In previous installments, I've noted many pros and cons of establishing a relationship with a DSO. Following is a review of some earlier points, as well as some additional suggestions on what to consider—and ask for—before entering into an employment contract with a DSO-supported practice.
Ask about all the traditional benefits available and how they’re paid. Is your health insurance covered? Are your spouse or dependent benefits covered? Is there disability coverage and long-term care? Is there life insurance coverage and if so, who determines the beneficiary? Is there a retirement plan, and does it include an employer match? And how long after termination of your employment will benefits last? (Because nothing lasts forever.)
Taxes, taxes, taxes
Your only concern should be how much will be deducted from your check for income taxes. You should also verify any other deductions that will be made, especially for traditional benefits.
Also in this series:
Don't fall into the trap I did with professional liability insurance in which the company paid for a claims-made policy but on termination, I was responsible for purchasing the tail. The tail turned out to cost more than twice what my occurrence policy cost.
If possible, ask for reimbursement of a plan you purchase yourself. That way you own it, at least for the term of the policy. If the company insists you use their plan and it's a claims-made policy, ask what the amount of the tail will be and have it written in the contract. If the company can't guarantee an amount, have them agree to what your portion will be in a contract. Otherwise, you’re agreeing to pay an unspecified amount.
Ask to see just how up-to-date their technology is. Are they paperless? Is there an intraoral scanner and/or a CAD/CAM? Digital radiographs, CBCT machine, intraoral cameras, lasers?
Also take a look at their not-so-state-of-the-art equipment. Is the office modern and clean, or does it have a dirty carpet and stained ceilings? Are the handpieces worn or hand instruments broken? The nitrous tubing cracked? Is the delivery system working properly? Is the upholstery on the treatment chairs worn or cracking? These things might seem like minor issues, but it's the environment you'll be working in and what your patients will see. It also reflects how much commitment the DSO has to pride of appearance and function.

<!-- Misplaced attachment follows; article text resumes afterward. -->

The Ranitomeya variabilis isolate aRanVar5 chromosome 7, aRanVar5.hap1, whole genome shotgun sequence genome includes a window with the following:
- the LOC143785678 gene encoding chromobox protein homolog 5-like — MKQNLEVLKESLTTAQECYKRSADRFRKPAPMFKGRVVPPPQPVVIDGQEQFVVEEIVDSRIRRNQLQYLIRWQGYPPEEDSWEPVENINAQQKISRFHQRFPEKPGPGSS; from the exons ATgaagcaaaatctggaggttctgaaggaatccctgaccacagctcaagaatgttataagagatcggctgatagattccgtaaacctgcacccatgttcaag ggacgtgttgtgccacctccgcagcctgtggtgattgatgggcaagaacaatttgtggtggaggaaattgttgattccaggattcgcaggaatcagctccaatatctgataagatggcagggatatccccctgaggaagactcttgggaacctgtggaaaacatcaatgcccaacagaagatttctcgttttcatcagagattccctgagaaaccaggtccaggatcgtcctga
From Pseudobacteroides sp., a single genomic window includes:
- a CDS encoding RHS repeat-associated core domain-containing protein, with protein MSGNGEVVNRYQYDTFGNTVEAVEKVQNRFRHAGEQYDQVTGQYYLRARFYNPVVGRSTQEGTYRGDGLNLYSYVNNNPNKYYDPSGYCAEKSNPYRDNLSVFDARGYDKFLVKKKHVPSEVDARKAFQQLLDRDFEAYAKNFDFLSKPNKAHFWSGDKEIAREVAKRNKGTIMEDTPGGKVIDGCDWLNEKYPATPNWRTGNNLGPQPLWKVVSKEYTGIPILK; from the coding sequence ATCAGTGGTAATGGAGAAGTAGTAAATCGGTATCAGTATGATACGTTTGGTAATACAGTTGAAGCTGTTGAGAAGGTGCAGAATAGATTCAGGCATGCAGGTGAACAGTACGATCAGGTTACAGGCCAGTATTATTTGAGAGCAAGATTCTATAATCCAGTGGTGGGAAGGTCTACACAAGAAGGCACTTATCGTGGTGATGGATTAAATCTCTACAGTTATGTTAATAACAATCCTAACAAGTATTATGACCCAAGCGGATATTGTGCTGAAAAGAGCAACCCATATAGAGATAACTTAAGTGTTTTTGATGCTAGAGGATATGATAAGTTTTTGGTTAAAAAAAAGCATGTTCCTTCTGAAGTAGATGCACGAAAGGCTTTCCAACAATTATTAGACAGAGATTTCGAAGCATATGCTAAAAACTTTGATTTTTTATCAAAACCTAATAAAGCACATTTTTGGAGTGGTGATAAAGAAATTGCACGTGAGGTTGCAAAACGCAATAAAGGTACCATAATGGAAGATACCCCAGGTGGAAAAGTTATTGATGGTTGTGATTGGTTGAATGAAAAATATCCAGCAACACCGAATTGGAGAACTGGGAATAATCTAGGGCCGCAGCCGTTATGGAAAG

Marketing and a steady flow of new patients
Ask about the marketing strategy. Is their marketing limited to internal actions, or do they have an aggressive social media marketing plan, or any plan at all? Where do most of their new patients come from? How many new patients come to the practice in a month? A general rule is a practice needs 25 patients per doctor to grow.
How many active patients are in the practice? A healthy practice with one doctor and one hygienist should have around 1,500. This number is easily determined using most practice management software, but that depends on whether the patient data has been entered correctly. Another useful guide is to ask to see the patient schedule for the previous month. Is the schedule filled, or are there only a few patients per day? If the schedule isn't full and you're paid on production, consider asking for a guaranteed income, not for the first months (which is common) but for at least a year or the life of your contract. The burden of attracting new patients should fall to the DSO, not to you.
Does the DSO provide in-house CE? If so, ask what specific topics were covered in the last four or five courses and when those were held. Ask if the courses are live, online, or both. Is there a reimbursement for outside courses in your areas of interest? Are you required to take any specific dental courses? Are there nondental training courses required by the corporation? If so, how much time will you have to devote to corporate training?